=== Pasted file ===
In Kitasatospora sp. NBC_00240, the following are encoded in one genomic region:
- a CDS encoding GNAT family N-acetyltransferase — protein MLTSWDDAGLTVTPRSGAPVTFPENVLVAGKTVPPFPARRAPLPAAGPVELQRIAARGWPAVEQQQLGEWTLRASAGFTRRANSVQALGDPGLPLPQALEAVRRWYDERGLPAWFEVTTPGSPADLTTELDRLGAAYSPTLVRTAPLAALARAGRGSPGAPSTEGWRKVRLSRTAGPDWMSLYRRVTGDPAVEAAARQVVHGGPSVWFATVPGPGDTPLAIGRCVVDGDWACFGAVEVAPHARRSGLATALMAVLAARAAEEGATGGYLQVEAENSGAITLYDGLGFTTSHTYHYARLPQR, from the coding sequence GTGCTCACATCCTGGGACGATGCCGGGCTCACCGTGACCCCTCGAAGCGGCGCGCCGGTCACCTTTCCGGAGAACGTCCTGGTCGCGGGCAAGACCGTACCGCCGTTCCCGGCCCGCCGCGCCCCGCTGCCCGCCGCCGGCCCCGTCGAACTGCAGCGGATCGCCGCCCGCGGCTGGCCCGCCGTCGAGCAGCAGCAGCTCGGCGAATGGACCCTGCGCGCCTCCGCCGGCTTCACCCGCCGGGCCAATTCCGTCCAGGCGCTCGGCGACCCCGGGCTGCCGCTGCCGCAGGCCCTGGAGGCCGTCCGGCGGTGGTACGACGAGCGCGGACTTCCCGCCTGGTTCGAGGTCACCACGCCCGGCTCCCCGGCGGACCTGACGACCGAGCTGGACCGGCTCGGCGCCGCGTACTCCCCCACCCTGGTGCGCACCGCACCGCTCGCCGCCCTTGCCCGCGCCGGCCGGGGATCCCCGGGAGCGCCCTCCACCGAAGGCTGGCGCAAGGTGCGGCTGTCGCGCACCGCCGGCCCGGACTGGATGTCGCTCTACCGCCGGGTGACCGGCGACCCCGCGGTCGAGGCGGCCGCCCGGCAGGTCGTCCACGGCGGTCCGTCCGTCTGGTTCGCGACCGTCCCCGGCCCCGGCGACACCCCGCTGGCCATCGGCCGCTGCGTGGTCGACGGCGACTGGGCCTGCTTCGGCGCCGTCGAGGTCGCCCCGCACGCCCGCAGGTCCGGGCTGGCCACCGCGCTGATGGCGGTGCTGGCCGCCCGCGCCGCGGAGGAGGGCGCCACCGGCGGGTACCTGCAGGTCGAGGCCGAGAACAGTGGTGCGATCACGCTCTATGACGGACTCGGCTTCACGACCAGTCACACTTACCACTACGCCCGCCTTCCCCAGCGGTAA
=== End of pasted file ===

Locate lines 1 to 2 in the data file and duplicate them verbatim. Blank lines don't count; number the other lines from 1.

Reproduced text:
In Kitasatospora sp. NBC_00240, the following are encoded in one genomic region:
- a CDS encoding GNAT family N-acetyltransferase — protein MLTSWDDAGLTVTPRSGAPVTFPENVLVAGKTVPPFPARRAPLPAAGPVELQRIAARGWPAVEQQQLGEWTLRASAGFTRRANSVQALGDPGLPLPQALEAVRRWYDERGLPAWFEVTTPGSPADLTTELDRLGAAYSPTLVRTAPLAALARAGRGSPGAPSTEGWRKVRLSRTAGPDWMSLYRRVTGDPAVEAAARQVVHGGPSVWFATVPGPGDTPLAIGRCVVDGDWACFGAVEVAPHARRSGLATALMAVLAARAAEEGATGGYLQVEAENSGAITLYDGLGFTTSHTYHYARLPQR, from the coding sequence GTGCTCACATCCTGGGACGATGCCGGGCTCACCGTGACCCCTCGAAGCGGCGCGCCGGTCACCTTTCCGGAGAACGTCCTGGTCGCGGGCAAGACCGTACCGCCGTTCCCGGCCCGCCGCGCCCCGCTGCCCGCCGCCGGCCCCGTCGAACTGCAGCGGATCGCCGCCCGCGGCTGGCCCGCCGTCGAGCAGCAGCAGCTCGGCGAATGGACCCTGCGCGCCTCCGCCGGCTTCACCCGCCGGGCCAATTCCGTCCAGGCGCTCGGCGACCCCGGGCTGCCGCTGCCGCAGGCCCTGGAGGCCGTCCGGCGGTGGTACGACGAGCGCGGACTTCCCGCCTGGTTCGAGGTCACCACGCCCGGCTCCCCGGCGGACCTGACGACCGAGCTGGACCGGCTCGGCGCCGCGTACTCCCCCACCCTGGTGCGCACCGCACCGCTCGCCGCCCTTGCCCGCGCCGGCCGGGGATCCCCGGGAGCGCCCTCCACCGAAGGCTGGCGCAAGGTGCGGCTGTCGCGCACCGCCGGCCCGGACTGGATGTCGCTCTACCGCCGGGTGACCGGCGACCCCGCGGTCGAGGCGGCCGCCCGGCAGGTCGTCCACGGCGGTCCGTCCGTCTGGTTCGCGACCGTCCCCGGCCCCGGCGACACCCCGCTGGCCATCGGCCGCTGCGTGGTCGACGGCGACTGGGCCTGCTTCGGCGCCGTCGAGGTCGCCCCGCACGCCCGCAGGTCCGGGCTGGCCACCGCGCTGATGGCGGTGCTGGCCGCCCGCGCCGCGGAGGAGGGCGCCACCGGCGGGTACCTGCAGGTCGAGGCCGAGAACAGTGGTGCGATCACGCTCTATGACGGACTCGGCTTCACGACCAGTCACACTTACCACTACGCCCGCCTTCCCCAGCGGTAA